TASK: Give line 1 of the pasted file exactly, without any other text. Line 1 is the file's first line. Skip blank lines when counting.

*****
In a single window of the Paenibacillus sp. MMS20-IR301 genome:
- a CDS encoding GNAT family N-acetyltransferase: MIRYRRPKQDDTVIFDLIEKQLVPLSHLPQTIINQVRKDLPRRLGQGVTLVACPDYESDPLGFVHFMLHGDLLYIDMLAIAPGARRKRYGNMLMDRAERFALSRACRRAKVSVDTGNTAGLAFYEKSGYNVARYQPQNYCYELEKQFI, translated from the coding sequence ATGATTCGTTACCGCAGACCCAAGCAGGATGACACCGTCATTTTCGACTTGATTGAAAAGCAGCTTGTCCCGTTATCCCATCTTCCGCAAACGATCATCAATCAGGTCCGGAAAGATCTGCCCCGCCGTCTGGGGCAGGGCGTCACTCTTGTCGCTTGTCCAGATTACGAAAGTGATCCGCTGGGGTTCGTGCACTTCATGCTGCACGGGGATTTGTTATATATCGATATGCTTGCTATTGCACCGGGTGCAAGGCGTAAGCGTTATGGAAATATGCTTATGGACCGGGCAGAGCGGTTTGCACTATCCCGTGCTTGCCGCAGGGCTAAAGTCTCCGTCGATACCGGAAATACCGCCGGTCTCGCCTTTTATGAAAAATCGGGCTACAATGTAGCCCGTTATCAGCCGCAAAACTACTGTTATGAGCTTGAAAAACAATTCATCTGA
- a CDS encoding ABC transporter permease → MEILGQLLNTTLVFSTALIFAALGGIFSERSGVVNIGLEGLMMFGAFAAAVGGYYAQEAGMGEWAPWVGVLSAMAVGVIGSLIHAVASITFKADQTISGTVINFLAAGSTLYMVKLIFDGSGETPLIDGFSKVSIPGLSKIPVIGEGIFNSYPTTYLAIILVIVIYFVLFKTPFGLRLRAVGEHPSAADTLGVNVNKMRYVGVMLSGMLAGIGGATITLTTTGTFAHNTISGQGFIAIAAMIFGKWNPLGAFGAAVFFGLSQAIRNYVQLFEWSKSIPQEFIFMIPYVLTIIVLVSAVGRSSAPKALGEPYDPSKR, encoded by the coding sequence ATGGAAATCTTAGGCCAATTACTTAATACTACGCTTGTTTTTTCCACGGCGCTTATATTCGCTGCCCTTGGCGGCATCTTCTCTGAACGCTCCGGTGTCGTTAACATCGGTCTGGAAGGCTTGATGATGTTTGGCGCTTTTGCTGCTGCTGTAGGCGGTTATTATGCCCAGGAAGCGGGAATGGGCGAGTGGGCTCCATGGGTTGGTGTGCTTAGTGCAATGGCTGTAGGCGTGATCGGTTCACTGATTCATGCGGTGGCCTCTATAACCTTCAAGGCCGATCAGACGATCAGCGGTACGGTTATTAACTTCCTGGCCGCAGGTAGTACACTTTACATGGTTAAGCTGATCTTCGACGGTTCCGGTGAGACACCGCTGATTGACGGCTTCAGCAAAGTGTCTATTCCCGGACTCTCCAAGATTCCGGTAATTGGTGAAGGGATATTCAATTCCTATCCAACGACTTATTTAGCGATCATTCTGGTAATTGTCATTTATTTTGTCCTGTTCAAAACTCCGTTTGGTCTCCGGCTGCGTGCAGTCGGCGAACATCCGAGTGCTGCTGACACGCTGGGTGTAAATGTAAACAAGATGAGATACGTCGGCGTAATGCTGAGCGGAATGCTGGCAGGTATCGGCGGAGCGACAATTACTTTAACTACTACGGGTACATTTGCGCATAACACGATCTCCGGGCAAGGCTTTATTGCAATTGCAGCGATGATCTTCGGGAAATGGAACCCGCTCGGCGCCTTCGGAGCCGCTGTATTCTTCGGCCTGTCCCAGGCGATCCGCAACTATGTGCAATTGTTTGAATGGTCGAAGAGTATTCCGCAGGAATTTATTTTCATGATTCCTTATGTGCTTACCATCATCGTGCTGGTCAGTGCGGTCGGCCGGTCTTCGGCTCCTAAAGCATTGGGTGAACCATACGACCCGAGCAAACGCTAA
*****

In a single window of the Paenibacillus sp. MMS20-IR301 genome: